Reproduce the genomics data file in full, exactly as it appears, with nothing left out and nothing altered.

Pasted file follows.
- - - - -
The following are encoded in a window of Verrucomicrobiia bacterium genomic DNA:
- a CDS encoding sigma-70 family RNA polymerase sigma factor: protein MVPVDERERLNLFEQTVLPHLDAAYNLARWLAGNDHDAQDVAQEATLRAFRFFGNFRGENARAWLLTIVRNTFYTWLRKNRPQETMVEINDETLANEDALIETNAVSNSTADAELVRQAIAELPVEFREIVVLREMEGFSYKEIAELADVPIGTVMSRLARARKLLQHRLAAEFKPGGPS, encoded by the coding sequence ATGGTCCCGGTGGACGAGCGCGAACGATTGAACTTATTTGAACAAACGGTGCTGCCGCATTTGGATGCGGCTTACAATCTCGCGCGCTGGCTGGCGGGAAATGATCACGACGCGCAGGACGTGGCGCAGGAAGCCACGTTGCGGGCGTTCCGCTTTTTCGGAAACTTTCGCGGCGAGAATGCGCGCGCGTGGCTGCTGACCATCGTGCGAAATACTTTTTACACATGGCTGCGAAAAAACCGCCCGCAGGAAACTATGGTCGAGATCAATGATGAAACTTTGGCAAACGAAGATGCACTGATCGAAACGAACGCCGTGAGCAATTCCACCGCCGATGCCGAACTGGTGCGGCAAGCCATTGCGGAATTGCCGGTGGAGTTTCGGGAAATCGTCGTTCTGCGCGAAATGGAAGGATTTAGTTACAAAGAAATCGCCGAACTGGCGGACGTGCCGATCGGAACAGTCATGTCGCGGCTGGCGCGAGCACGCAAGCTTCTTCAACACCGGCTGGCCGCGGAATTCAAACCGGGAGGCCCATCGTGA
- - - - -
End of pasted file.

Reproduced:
The following are encoded in a window of Verrucomicrobiia bacterium genomic DNA:
- a CDS encoding sigma-70 family RNA polymerase sigma factor: protein MVPVDERERLNLFEQTVLPHLDAAYNLARWLAGNDHDAQDVAQEATLRAFRFFGNFRGENARAWLLTIVRNTFYTWLRKNRPQETMVEINDETLANEDALIETNAVSNSTADAELVRQAIAELPVEFREIVVLREMEGFSYKEIAELADVPIGTVMSRLARARKLLQHRLAAEFKPGGPS, encoded by the coding sequence ATGGTCCCGGTGGACGAGCGCGAACGATTGAACTTATTTGAACAAACGGTGCTGCCGCATTTGGATGCGGCTTACAATCTCGCGCGCTGGCTGGCGGGAAATGATCACGACGCGCAGGACGTGGCGCAGGAAGCCACGTTGCGGGCGTTCCGCTTTTTCGGAAACTTTCGCGGCGAGAATGCGCGCGCGTGGCTGCTGACCATCGTGCGAAATACTTTTTACACATGGCTGCGAAAAAACCGCCCGCAGGAAACTATGGTCGAGATCAATGATGAAACTTTGGCAAACGAAGATGCACTGATCGAAACGAACGCCGTGAGCAATTCCACCGCCGATGCCGAACTGGTGCGGCAAGCCATTGCGGAATTGCCGGTGGAGTTTCGGGAAATCGTCGTTCTGCGCGAAATGGAAGGATTTAGTTACAAAGAAATCGCCGAACTGGCGGACGTGCCGATCGGAACAGTCATGTCGCGGCTGGCGCGAGCACGCAAGCTTCTTCAACACCGGCTGGCCGCGGAATTCAAACCGGGAGGCCCATCGTGA